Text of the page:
Travel gives you the unique opportunity of being in an unfamiliar place, seeing everything for the first time, and constantly learning something new. There is so much learning to be had, so many conversations to start, and relationships to make. But you are responsible for the learning you choose to seek. Be curious! Have a willingness to learn, ask questions, listen, conceive new ideas, and develop your understanding of the world. Curiosity is important – especially when working in communities – because it allows you to let go of preconceived notions of what you expected of the program, or what you thought you already knew about the world. If you are able to submit to the experiences that come your way and seek to find meaning in them, then you’ll be able to engage in deeper learning about the world and your place in it.
Traveling for months at a time is exhausting, and not always the picture-perfect Instagram feed of smiles and adventure. It is tiring, trying, and stressful at moments. It tests your relationships with group members and your knowledge of self. It is important to find something that centers you, brings you back to why you are there, and lets you take advantage of every extraordinary opportunity. Positivity will do that. On a program a few years ago, one of the students approached me at the end of the program. “It’s not fair” she said. “Tony always seems to get the best host families. He always has such a good time with them and they really open up to him. I wish my host families had been like that with me.” It wasn’t that Tony hit the jackpot with his host families. It was his positivity and enthusiasm that created a mutually strong relationship. I explained my understanding of what likely transpired, and I saw the student come to a moment of realization: “it’s not about the families,” she said. “It’s about the attitude one brings to them.”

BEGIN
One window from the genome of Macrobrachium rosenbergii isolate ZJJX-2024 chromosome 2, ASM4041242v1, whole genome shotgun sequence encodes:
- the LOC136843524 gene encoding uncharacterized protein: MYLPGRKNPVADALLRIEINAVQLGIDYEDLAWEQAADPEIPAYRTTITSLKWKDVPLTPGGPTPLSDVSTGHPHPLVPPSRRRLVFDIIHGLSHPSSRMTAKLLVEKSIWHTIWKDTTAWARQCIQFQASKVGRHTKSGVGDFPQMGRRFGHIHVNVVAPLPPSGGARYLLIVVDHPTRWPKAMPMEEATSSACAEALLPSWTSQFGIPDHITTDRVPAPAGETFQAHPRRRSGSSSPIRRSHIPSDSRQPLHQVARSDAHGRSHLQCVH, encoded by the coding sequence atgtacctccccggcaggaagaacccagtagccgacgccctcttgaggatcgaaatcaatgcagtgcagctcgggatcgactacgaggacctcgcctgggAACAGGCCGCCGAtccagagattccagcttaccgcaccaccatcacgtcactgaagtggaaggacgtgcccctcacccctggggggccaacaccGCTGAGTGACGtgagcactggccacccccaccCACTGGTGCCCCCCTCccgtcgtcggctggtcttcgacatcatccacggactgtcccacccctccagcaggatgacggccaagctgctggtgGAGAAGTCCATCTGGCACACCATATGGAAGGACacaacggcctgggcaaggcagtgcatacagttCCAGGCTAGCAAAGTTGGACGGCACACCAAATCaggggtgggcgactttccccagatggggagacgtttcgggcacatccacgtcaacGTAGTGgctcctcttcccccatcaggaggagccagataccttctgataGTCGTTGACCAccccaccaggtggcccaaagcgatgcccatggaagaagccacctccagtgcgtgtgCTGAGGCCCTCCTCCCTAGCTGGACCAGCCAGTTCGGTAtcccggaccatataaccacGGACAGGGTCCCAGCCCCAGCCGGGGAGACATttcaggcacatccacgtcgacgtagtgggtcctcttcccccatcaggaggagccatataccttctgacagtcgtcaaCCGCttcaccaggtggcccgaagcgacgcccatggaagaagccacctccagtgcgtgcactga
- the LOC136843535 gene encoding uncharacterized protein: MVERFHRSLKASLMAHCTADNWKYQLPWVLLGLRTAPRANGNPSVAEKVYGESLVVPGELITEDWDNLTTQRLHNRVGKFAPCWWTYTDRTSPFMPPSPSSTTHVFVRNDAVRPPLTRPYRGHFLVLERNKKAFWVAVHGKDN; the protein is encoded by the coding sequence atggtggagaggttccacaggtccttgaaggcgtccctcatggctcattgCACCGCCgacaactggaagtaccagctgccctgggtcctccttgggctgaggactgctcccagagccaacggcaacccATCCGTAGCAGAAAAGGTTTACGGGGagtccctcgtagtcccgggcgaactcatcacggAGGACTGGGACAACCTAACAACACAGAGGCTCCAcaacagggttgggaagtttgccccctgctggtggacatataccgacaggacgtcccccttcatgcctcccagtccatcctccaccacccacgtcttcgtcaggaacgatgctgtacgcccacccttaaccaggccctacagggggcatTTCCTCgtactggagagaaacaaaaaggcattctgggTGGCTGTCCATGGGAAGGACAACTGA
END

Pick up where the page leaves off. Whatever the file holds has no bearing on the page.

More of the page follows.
5. Ownership and responsibility for your experience
If you’re taking a gap year with a good program that provides structure, then you are placing some of the responsibility for your experience in the hands of the organization to offer advice and support. However, the truth is that YOU are the most important determinant of how much you get out of your gap year. Your learning and growth are up to you. The time goes by fast, so it’s up to you to think critically about what it is you want to get out of this experience, and then go get it! Be authentic and don’t be afraid to seek out experiences that are different than your peers. Establish relationships with your host family, learn a new skill, explore the community you’re living in, interview people about a subject you’re interested in, keep a blog, get out of your comfort zone, and take advantage of your time there!
So, while you’re considering which shoes to bring and how many pants will fit into a backpack, I encourage you to consider the things you’ll really regret not bringing with you. Because while you need to be intentional about the the individual items on your packing list, the far greater determinant of your experience will be the attitude and outlook that you choose to bring with you. They will lead to the unforgettable memories, the cross-cultural relationships, the deeper understanding of global issues — and they won’t take up any extra space.